Although it may yet be several years before the United States enacts greenhouse gas (GHG) regulation, a profound transformation is beginning in the approach that both business and government in the U.S. take to climate change.
From 2002 to 2005, fairly few companies joined the ranks of either the early leaders that support a frank national debate about stronger climate policy, or those that are integrating climate change into decisions about their U.S. business operations. The tepid pace of action during these years stemmed partly from real uncertainty about the timing, shape, and stringency of climate regulations and their financial impacts on firms. It also resulted from a simple fact of business life: most corporations tend to react to major societal challenges only when a critical mass of their peers do so as well, rather than take the risk of early independent action. When market-leading peers start to move, however, the rank and file often shifts direction quickly.
Events in 2005 demonstrated that a shift is clearly getting underway in the business community. That movement in business — combined with growing state and international action and rising concerns about energy security — is shifting the debate Washington.
The shaping of regulation and related climate technology incentive programs over the next couple of years will affect the distribution of enormous economic benefits and benefits over decades to come. Thus, the debate within companies should shift from 'should we act?' to 'how best to act?' Companies that engage constructively now stand to gain some of the most influential seats at the policymaking table. They will also develop a competitive advantage in managing climate-related costs and risks, exploiting new business opportunities created by constraints on greenhouse gases, and creating good will among key stakeholders.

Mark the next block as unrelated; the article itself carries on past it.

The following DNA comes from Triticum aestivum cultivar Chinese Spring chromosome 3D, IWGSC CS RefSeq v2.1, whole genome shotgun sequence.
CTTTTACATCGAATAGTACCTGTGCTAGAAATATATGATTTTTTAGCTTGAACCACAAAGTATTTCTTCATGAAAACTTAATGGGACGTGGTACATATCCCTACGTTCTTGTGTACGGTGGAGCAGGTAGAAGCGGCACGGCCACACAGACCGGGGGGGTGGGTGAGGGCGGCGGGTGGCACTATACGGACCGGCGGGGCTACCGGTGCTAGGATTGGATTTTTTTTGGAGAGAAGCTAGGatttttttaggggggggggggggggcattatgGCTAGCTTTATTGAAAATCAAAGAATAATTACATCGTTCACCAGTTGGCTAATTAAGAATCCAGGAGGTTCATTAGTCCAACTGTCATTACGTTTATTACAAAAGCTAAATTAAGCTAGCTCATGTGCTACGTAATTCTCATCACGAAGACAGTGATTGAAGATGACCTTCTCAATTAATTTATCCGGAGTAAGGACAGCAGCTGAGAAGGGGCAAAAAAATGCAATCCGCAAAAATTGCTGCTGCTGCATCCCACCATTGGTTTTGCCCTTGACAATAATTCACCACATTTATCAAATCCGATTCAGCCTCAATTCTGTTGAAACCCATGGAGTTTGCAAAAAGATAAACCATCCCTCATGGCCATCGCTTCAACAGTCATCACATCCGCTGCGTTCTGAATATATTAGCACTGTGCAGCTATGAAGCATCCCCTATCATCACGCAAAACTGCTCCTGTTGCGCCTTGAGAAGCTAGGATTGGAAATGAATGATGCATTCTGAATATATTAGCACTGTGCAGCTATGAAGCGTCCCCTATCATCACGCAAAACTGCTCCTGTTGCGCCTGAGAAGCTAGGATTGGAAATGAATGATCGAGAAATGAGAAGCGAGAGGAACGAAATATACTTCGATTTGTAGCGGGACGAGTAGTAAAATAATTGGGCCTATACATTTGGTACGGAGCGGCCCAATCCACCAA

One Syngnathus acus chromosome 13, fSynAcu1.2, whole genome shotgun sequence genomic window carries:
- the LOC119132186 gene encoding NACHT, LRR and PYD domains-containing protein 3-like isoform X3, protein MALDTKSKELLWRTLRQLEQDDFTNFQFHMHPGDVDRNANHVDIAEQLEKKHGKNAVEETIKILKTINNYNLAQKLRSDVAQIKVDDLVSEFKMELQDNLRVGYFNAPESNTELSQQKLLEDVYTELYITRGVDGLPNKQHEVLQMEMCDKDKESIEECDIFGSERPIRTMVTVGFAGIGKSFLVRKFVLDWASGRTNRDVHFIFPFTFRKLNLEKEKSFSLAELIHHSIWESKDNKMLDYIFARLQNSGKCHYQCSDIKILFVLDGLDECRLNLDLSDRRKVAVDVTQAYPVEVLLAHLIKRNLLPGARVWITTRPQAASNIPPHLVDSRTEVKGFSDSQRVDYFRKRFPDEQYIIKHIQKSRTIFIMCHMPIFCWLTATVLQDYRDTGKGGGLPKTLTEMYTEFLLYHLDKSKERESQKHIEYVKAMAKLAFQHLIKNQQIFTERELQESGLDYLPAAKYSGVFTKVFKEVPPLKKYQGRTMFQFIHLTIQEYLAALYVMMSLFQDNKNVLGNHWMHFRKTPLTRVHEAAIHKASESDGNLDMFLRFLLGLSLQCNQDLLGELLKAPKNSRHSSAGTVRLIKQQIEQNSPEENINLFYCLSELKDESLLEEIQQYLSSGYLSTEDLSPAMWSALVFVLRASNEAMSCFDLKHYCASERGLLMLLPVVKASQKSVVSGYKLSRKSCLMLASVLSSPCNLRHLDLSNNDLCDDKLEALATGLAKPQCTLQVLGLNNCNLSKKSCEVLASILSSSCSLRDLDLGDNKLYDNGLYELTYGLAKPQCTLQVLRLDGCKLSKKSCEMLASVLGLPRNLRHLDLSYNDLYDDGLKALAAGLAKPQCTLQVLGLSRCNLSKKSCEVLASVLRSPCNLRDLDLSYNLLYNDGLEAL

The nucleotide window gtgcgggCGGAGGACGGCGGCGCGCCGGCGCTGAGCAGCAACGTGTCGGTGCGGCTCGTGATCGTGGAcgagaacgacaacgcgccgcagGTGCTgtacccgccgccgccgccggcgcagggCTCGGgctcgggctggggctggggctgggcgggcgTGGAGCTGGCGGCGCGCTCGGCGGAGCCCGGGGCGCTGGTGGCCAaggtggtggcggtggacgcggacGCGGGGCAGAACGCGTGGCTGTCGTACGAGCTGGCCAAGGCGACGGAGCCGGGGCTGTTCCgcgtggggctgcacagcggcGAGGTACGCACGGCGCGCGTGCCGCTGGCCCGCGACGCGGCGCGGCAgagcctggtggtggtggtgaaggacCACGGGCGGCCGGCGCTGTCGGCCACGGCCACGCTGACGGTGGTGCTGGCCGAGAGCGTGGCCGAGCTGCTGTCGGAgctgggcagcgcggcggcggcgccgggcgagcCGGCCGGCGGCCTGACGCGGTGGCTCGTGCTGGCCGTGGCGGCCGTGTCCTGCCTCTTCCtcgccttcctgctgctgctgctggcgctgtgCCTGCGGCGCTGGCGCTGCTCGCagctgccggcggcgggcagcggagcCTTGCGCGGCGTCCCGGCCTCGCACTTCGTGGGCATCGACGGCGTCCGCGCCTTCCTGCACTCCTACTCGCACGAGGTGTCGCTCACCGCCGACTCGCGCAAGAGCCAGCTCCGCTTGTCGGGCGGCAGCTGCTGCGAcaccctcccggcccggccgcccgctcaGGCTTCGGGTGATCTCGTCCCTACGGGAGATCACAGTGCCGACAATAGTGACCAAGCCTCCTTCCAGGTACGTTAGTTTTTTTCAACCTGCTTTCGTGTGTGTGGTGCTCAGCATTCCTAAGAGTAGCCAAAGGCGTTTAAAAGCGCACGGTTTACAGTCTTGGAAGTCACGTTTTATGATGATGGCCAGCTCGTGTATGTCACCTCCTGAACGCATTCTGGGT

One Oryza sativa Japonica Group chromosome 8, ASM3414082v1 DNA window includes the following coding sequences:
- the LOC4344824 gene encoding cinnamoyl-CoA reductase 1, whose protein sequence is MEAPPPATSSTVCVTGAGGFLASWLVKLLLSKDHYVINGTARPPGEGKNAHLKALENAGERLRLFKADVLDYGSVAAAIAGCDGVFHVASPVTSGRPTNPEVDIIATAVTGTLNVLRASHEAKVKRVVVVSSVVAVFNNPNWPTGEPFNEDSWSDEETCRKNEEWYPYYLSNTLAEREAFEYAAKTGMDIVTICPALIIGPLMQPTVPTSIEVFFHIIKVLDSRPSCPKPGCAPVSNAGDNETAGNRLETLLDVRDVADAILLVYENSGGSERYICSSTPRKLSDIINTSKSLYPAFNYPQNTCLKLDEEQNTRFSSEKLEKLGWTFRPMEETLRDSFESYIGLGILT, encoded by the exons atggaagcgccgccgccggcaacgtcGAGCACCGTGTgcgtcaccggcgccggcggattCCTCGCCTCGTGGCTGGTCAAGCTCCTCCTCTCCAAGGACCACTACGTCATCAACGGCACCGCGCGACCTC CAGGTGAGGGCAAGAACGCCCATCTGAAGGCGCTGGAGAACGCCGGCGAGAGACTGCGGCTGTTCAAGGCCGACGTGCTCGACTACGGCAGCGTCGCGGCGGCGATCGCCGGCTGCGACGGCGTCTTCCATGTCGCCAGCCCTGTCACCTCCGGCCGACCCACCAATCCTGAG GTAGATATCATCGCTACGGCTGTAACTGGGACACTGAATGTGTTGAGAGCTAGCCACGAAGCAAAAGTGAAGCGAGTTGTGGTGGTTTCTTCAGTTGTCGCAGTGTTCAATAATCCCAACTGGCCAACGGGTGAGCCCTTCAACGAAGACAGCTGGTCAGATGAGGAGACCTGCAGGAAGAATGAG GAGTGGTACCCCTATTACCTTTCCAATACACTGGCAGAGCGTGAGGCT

This article will describe the drivers that have transformed and will continue to shape the climate debate. The first section will describe domestic developments at the state, regional and federal levels, as well as movement in the international and business communities. The second section will survey the risks and opportunities associated with climate change, their implications for corporate strategy, and some specific strategic moves by several leading corporations.
PRESSURE FOR STRONGER U.S. CLIMATE POLICY
Growing State and Regional Action
Nearly every major federal environmental law has followed state-level precedent. Actions taken by California and other states not only accelerated the passage of national air, water, and waste laws, but also established key architectural elements that strongly influenced the shape of federal regulations and programs. Many experienced policymakers and business people believe this historical pattern is likely to repeat itself as GHG regulations develop. (For more information on states' climate policies, see the Pew Center's website.)